I might be whinging about my holiday, but spare a thought for the dedicated person I won't name who should be on holiday now on the other side of the World. They cancelled yesterday so that they would be available for the campaign. I know how much they had been looking forward to being away and I thoroughly admire their dedication to duty. I will be so annoyed with Gordon Brown on their behalf if this has all been a great big wind up.

I am quite amazed at how ready we actually are to fight this election, should it be called. It's my responsibility as Campaigns and Candidates Convener to make sure we have candidates in every seat. I have had some help with this, (thanks to all involved) and have been really impressed with how everybody has worked together to assemble a full slate of candidates ready for the off.

Back to the Blog

I can hardly believe it's been over 4 months since I last posted on here. I had meant to but a frenzied work schedule, holidays and illness have kept me away. I hope to be able to post a lot more regularly now - although, come next Tuesday, an election announcement might put paid to that for a while.

Thursday, May 31, 2007

Janipher Maseko - Good News at Last

Thankfully common sense has prevailed and Janipher and the babies are to be released.

I know that many of you have written to the authorities to complain about the appalling way in which she has been treated and I have been asked to pass on her heartfelt gratitude.

She is obviously very relieved. The road ahead is not going to be easy for her but at least she is now out of danger.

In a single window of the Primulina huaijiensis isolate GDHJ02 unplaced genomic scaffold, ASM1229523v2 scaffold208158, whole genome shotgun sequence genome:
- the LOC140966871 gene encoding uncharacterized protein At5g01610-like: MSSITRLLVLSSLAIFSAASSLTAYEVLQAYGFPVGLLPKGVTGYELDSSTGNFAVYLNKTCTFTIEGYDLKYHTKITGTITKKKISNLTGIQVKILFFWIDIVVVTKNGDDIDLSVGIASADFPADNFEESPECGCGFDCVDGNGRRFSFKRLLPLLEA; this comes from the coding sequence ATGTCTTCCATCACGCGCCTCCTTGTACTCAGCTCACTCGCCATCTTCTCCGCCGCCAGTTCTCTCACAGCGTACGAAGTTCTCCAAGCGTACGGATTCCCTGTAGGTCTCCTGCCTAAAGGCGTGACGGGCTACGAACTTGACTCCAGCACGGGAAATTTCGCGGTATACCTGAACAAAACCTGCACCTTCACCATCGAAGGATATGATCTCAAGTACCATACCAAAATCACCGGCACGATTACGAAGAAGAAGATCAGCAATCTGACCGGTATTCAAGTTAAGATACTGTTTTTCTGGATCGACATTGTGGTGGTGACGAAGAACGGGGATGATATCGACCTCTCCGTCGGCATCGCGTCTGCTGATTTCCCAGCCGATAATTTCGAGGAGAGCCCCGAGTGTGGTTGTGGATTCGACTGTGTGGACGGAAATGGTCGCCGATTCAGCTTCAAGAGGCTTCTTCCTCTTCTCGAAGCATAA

The thing that really made me cry was hearing that she'd said that she'd been delighted to be able to tell the doctor that the babies didn't need Malaria jabs after all.

How could we have put such a vulnerable family under such a threat?

There clearly needs to be an independent enquiry into Janipher's specific case, but the chilling thing is that she is not alone. Although the Government promised last year not to separate breastfeeding mothers and their babies, that disgusting practice still goes on. We have enough evidence about the complex interactions between mother and baby on every level, physiological and emotional, to know that to do so is extremely traumatic for both. The only time it should ever be allowed is if there is a clear risk to the baby's safety.

John Hemming has been raising the issue of the high number of inappropriate adoptions from care, particularly in England for some time. I have to confess that I hadn't taken him that seriously until now. Have a look at some of the information on his blog.

Tuesday, May 29, 2007

Update on Janipher Maseko